By Jennifer Walling
Executive Director, Illinois Environmental Council
March 3rd, 2017
It is no secret that the change in administrations in Washington has brought a major shift in federal environmental policies. President Donald Trump has made clear his intention to roll back key initiatives enacted during the Obama Administration that tackled climate change and promoted clean energy.
Fortunately, in Illinois, we are seeing a much different approach to these issues from both our executive and legislative leaders, who recognize that action to promote clean energy represents a once-in-a-generation opportunity to boost our state’s economy.
In his recent State of the State address, Gov. Bruce Rauner lauded the Future Energy Jobs Act, newly-enacted legislation that will help catapult Illinois into a leadership position on clean energy development. It also puts Illinois at the vanguard of a movement that recognizes real action to protect our climate must shift to the state and local level.
As the governor told members of the General Assembly, by passing the bill in late 2016, “we protected families and job creators. … And at the same time, we were able to advance green energy.” The result, he said, will be “billions of dollars in private investment in wind and solar energy.”
The governor was correct to cite the new law — just as he was right to sign the legislation; and a vast majority of lawmakers, from both parties, were right to support it. Indeed, thanks to this law, Illinois is now preparing to implement the biggest advancement of clean energy in state history.
By dramatically boosting both renewable energy and energy efficiency, the state will become a national leader in this marketplace and capture the thousands of jobs and billions of dollars in investments that come with that status.
Solar and wind companies can now invest with confidence in Illinois because the state has fixed and enhanced its once-broken Renewable Portfolio Standard. At minimum, the bill will lead to 2700 MW of solar development and 1350 MW of wind development — enough to power almost 1 million homes.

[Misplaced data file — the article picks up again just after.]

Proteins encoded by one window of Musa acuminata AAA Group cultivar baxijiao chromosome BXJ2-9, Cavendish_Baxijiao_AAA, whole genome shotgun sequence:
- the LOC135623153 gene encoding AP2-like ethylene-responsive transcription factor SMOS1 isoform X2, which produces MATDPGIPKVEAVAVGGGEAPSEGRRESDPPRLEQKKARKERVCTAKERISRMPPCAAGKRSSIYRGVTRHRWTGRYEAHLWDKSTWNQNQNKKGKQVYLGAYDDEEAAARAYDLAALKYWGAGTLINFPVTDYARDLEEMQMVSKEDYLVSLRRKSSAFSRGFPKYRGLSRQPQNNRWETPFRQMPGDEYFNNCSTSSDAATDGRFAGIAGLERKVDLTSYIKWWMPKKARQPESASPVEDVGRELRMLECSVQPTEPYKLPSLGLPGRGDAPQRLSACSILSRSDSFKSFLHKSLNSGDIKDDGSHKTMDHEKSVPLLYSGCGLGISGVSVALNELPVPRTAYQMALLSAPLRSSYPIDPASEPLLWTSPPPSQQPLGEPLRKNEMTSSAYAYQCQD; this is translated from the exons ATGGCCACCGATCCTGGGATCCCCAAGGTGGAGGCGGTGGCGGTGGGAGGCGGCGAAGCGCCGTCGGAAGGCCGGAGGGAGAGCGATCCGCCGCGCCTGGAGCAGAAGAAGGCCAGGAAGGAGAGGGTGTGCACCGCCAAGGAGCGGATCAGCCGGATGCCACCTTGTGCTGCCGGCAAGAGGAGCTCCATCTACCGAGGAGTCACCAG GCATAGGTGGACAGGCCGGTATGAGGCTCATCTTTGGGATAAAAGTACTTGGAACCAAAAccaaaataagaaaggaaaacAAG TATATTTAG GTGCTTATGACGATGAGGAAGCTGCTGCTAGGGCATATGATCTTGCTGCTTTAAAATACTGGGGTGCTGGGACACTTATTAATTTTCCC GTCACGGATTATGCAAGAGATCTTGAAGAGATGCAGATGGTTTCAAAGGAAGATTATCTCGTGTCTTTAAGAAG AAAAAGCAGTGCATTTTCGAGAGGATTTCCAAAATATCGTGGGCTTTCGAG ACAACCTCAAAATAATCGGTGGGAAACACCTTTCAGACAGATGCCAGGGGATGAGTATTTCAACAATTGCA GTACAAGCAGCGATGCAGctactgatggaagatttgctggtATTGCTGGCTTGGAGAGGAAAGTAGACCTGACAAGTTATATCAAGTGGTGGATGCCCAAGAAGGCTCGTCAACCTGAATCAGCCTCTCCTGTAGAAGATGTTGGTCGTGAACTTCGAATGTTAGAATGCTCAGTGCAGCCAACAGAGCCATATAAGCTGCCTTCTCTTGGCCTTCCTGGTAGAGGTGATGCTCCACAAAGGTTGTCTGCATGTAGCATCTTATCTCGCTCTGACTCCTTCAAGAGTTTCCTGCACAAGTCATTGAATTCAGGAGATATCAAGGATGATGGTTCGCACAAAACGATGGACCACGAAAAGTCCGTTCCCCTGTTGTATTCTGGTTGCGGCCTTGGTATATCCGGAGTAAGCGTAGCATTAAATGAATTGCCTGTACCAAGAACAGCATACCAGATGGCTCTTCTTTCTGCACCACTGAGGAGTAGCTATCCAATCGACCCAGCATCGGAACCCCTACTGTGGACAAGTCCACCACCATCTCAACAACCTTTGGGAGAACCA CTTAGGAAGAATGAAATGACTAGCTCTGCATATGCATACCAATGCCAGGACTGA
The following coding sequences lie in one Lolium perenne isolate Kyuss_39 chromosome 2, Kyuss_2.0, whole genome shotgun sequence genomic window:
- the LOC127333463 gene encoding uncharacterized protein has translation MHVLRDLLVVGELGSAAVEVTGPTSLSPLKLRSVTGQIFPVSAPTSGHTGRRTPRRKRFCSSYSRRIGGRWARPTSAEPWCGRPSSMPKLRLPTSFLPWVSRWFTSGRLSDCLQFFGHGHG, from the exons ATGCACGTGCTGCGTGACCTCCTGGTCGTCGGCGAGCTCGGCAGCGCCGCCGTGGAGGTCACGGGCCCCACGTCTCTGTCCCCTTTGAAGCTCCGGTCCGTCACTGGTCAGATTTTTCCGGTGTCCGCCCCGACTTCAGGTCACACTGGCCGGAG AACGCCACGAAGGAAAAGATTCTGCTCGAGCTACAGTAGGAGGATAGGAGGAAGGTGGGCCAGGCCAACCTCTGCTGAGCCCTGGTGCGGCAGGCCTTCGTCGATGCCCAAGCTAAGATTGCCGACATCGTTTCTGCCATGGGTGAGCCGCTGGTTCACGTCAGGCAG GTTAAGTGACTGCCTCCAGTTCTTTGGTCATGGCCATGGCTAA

In addition to promoting wind and solar energy investment, the new energy legislation will make Illinois one of the top states in the nation for energy efficiency. Illinois already enjoys some of the lowest electricity rates in the Midwest because of energy efficiency programs; this law builds on that. According to an analysis by the Citizens Utility Board, residential consumers will enjoy at least $4 billion in lower electric bills over the lifetime of the law, which includes measures to safeguard customers. More energy efficiency also means more jobs. Already, more than 85,000 people across the state are employed in this sector and the new law will expand those opportunities.
The act will bring diversity to the clean energy economy, removing barriers that have kept large segments of low-income and minority communities from receiving benefits produced by energy efficiency and clean energy development. The act creates the Illinois Solar for All program, a comprehensive solar deployment and job training program. The legislation also creates the state’s first Community Solar program to promote locally-funded solar projects.
According to the Environmental Defense Fund, the new law will mean $12 billion to $15 billion in additional private investment. This large investment will launch the state’s largest economic development initiative in recent memory.
Perhaps the most powerful signal Illinois is sending is this: Despite drastic changes underway at the federal level, policymakers at the state and local level can deliver meaningful results on climate and clean energy. The bipartisan support for Illinois’ new energy law demonstrates that, while this may be a time of deep political division, members of both parties can join together to build a healthier planet for our children.
The Future Energy Jobs Act moves our state forward — and Illinois’ leaders should be proud of their good work.
— Jen Walling is the Executive Director of the Illinois Environmental Council, which lobbies for environmental protection on behalf of over 80 environmental organizations at the Illinois State Capitol.